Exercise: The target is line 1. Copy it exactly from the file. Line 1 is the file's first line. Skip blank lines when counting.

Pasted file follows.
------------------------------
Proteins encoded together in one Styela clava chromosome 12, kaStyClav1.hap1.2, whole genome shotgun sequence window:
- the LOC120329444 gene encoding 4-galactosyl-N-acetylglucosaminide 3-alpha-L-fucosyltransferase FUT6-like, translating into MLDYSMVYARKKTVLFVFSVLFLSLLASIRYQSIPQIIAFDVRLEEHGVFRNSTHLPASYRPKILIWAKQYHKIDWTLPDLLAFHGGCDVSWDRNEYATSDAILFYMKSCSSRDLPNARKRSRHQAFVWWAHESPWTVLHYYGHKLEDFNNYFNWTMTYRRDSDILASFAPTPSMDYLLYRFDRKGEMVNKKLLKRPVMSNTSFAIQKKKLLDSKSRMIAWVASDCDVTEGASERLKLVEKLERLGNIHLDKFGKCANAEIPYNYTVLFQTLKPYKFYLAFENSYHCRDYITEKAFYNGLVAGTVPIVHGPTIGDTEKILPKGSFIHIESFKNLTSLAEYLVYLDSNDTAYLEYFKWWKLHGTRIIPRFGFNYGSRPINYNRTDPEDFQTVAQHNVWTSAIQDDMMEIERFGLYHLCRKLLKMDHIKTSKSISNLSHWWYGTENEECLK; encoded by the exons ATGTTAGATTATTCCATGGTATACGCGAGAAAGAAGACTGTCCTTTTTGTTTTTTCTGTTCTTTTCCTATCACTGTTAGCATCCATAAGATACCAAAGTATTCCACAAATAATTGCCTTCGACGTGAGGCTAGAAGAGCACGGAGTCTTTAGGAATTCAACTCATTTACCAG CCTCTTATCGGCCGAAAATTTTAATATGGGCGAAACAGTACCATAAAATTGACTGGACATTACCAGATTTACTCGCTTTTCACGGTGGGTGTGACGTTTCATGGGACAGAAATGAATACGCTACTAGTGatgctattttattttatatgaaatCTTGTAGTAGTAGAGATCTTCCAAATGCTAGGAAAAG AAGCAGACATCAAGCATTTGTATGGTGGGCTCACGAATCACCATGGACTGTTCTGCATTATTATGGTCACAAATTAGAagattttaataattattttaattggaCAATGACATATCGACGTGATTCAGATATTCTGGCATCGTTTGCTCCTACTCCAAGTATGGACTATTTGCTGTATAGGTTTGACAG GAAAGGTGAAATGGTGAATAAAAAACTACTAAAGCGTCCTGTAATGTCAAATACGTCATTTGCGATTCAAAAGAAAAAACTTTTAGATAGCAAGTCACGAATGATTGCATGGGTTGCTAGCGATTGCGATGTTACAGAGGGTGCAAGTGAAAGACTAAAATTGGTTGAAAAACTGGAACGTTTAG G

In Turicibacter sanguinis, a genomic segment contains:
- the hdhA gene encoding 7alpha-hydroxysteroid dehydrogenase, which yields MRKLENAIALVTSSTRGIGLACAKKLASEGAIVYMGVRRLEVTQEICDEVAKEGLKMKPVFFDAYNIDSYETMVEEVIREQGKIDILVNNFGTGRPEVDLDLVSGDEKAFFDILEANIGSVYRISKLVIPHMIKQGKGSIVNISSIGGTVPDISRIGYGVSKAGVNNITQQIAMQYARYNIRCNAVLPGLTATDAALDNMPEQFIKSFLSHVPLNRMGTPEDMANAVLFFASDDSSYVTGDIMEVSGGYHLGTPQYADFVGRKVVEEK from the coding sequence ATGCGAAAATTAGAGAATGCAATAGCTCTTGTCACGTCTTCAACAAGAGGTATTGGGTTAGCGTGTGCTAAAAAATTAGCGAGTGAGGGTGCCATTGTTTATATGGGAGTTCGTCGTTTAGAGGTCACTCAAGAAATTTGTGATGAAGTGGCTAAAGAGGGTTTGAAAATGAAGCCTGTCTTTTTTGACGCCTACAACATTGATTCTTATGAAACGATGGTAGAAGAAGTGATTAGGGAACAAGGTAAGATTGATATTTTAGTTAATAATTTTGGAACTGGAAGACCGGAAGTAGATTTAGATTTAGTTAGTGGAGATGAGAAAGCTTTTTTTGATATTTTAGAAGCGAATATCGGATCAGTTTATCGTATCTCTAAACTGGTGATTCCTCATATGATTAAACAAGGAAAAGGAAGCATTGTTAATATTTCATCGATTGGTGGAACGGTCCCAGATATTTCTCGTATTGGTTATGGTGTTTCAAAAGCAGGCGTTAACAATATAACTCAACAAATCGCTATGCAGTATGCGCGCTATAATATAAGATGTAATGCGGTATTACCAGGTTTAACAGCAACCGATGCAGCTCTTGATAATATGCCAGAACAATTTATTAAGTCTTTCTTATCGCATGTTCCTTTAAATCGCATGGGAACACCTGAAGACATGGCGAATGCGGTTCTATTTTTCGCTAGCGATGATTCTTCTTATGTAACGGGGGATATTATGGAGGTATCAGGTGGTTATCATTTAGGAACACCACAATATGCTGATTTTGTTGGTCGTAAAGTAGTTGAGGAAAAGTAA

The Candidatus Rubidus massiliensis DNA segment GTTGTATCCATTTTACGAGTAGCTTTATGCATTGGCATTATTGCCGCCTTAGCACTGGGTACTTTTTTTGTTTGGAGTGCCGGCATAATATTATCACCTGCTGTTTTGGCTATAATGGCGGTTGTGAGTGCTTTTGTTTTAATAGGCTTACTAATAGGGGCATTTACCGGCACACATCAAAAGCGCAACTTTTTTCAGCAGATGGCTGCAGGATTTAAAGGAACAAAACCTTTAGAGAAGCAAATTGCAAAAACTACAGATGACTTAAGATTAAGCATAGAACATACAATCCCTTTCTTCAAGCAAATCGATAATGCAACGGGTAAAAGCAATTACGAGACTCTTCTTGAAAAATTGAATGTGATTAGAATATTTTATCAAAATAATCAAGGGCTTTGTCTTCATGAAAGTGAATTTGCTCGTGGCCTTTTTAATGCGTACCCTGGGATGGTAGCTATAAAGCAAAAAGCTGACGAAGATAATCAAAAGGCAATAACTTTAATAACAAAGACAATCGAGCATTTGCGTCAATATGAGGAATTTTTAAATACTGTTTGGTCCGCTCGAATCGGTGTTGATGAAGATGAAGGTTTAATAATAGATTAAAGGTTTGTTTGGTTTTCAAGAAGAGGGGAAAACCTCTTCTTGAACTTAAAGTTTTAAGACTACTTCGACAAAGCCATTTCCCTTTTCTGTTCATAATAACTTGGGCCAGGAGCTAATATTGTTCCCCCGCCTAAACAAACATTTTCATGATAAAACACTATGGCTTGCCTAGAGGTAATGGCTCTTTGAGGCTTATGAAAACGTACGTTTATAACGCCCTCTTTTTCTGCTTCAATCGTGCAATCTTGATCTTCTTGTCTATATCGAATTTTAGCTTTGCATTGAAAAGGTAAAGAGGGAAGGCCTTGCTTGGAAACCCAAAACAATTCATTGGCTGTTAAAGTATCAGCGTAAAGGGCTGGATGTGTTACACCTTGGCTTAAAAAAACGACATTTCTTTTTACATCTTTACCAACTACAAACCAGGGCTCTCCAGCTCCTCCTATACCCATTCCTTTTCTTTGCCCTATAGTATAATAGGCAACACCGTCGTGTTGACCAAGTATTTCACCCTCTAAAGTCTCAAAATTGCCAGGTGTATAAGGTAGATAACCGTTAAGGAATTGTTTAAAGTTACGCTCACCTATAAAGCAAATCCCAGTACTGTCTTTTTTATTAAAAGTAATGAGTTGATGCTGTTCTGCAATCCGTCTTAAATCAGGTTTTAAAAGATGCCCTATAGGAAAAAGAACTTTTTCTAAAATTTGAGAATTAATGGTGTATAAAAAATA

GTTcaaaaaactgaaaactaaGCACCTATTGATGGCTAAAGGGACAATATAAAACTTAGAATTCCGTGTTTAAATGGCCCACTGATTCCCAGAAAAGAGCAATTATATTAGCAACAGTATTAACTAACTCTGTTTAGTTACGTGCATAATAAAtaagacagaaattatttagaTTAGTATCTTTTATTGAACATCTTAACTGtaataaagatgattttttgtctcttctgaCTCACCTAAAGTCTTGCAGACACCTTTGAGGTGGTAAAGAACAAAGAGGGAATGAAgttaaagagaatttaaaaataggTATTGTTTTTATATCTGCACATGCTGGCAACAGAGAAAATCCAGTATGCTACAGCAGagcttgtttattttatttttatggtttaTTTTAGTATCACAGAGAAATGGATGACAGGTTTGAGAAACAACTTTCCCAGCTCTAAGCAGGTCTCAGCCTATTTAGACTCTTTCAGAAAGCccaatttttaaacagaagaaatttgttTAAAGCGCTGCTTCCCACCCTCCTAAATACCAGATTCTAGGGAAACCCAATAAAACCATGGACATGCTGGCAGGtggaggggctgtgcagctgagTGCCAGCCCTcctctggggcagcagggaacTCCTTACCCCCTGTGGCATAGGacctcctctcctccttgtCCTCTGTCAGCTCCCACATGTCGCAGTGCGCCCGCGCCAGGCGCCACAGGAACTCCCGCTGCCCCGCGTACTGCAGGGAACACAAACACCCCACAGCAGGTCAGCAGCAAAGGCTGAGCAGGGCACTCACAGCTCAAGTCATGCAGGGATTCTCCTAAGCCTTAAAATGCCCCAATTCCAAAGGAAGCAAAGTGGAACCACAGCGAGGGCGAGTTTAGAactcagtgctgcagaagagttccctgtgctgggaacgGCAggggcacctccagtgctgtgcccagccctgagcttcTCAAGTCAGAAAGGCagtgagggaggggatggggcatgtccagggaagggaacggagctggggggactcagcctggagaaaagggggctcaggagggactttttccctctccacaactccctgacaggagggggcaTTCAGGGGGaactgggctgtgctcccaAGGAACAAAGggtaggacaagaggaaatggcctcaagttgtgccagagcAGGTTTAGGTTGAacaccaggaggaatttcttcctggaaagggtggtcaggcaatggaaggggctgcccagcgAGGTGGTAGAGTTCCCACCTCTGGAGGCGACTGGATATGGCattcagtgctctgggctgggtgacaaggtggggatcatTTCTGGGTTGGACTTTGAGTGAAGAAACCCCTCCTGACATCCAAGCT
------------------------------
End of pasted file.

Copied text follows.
Proteins encoded together in one Styela clava chromosome 12, kaStyClav1.hap1.2, whole genome shotgun sequence window: